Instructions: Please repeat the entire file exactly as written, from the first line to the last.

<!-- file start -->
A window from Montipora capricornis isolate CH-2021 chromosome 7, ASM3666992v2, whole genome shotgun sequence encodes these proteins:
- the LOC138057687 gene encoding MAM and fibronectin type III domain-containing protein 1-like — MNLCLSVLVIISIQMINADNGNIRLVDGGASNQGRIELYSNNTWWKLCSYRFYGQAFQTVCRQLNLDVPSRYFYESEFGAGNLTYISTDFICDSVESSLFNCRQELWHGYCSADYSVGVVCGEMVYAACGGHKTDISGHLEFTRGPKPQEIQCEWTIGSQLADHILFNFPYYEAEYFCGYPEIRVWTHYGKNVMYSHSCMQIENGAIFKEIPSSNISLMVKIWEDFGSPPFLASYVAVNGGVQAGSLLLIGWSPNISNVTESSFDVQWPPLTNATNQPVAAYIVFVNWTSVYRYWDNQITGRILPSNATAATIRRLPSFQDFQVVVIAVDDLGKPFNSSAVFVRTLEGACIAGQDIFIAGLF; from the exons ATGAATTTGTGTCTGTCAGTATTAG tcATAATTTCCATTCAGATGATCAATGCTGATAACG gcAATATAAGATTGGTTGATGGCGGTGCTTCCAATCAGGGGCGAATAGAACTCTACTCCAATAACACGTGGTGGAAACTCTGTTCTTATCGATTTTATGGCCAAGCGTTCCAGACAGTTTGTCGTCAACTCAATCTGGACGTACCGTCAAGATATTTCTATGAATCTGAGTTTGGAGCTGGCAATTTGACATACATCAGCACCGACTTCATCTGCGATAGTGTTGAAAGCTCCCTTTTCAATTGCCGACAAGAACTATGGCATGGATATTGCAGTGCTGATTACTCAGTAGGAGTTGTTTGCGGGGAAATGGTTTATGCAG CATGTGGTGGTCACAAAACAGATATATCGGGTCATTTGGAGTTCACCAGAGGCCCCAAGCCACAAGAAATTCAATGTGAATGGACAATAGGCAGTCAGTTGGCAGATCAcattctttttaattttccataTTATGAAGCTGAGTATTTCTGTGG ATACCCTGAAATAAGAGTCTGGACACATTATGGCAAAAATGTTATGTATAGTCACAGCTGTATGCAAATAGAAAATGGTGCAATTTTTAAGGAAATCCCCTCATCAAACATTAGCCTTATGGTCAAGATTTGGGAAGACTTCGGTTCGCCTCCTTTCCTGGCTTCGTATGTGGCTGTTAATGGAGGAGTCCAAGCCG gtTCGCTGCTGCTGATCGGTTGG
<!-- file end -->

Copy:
A window from Montipora capricornis isolate CH-2021 chromosome 7, ASM3666992v2, whole genome shotgun sequence encodes these proteins:
- the LOC138057687 gene encoding MAM and fibronectin type III domain-containing protein 1-like — MNLCLSVLVIISIQMINADNGNIRLVDGGASNQGRIELYSNNTWWKLCSYRFYGQAFQTVCRQLNLDVPSRYFYESEFGAGNLTYISTDFICDSVESSLFNCRQELWHGYCSADYSVGVVCGEMVYAACGGHKTDISGHLEFTRGPKPQEIQCEWTIGSQLADHILFNFPYYEAEYFCGYPEIRVWTHYGKNVMYSHSCMQIENGAIFKEIPSSNISLMVKIWEDFGSPPFLASYVAVNGGVQAGSLLLIGWSPNISNVTESSFDVQWPPLTNATNQPVAAYIVFVNWTSVYRYWDNQITGRILPSNATAATIRRLPSFQDFQVVVIAVDDLGKPFNSSAVFVRTLEGACIAGQDIFIAGLF; from the exons ATGAATTTGTGTCTGTCAGTATTAG tcATAATTTCCATTCAGATGATCAATGCTGATAACG gcAATATAAGATTGGTTGATGGCGGTGCTTCCAATCAGGGGCGAATAGAACTCTACTCCAATAACACGTGGTGGAAACTCTGTTCTTATCGATTTTATGGCCAAGCGTTCCAGACAGTTTGTCGTCAACTCAATCTGGACGTACCGTCAAGATATTTCTATGAATCTGAGTTTGGAGCTGGCAATTTGACATACATCAGCACCGACTTCATCTGCGATAGTGTTGAAAGCTCCCTTTTCAATTGCCGACAAGAACTATGGCATGGATATTGCAGTGCTGATTACTCAGTAGGAGTTGTTTGCGGGGAAATGGTTTATGCAG CATGTGGTGGTCACAAAACAGATATATCGGGTCATTTGGAGTTCACCAGAGGCCCCAAGCCACAAGAAATTCAATGTGAATGGACAATAGGCAGTCAGTTGGCAGATCAcattctttttaattttccataTTATGAAGCTGAGTATTTCTGTGG ATACCCTGAAATAAGAGTCTGGACACATTATGGCAAAAATGTTATGTATAGTCACAGCTGTATGCAAATAGAAAATGGTGCAATTTTTAAGGAAATCCCCTCATCAAACATTAGCCTTATGGTCAAGATTTGGGAAGACTTCGGTTCGCCTCCTTTCCTGGCTTCGTATGTGGCTGTTAATGGAGGAGTCCAAGCCG gtTCGCTGCTGCTGATCGGTTGG